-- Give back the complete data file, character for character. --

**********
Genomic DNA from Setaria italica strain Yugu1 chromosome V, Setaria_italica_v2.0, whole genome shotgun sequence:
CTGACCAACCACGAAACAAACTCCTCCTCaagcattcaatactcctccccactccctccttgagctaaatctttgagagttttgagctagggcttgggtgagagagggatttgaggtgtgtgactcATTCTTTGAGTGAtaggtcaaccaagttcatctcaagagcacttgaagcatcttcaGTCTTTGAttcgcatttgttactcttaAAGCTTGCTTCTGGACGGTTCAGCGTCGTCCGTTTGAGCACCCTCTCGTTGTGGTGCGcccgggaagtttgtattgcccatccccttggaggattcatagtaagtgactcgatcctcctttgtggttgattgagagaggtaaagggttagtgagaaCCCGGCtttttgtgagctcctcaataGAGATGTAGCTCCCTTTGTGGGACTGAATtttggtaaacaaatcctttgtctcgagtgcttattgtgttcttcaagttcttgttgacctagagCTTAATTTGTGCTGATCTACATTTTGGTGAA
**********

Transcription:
Genomic DNA from Setaria italica strain Yugu1 chromosome V, Setaria_italica_v2.0, whole genome shotgun sequence:
CTGACCAACCACGAAACAAACTCCTCCTCaagcattcaatactcctccccactccctccttgagctaaatctttgagagttttgagctagggcttgggtgagagagggatttgaggtgtgtgactcATTCTTTGAGTGAtaggtcaaccaagttcatctcaagagcacttgaagcatcttcaGTCTTTGAttcgcatttgttactcttaAAGCTTGCTTCTGGACGGTTCAGCGTCGTCCGTTTGAGCACCCTCTCGTTGTGGTGCGcccgggaagtttgtattgcccatccccttggaggattcatagtaagtgactcgatcctcctttgtggttgattgagagaggtaaagggttagtgagaaCCCGGCtttttgtgagctcctcaataGAGATGTAGCTCCCTTTGTGGGACTGAATtttggtaaacaaatcctttgtctcgagtgcttattgtgttcttcaagttcttgttgacctagagCTTAATTTGTGCTGATCTACATTTTGGTGAA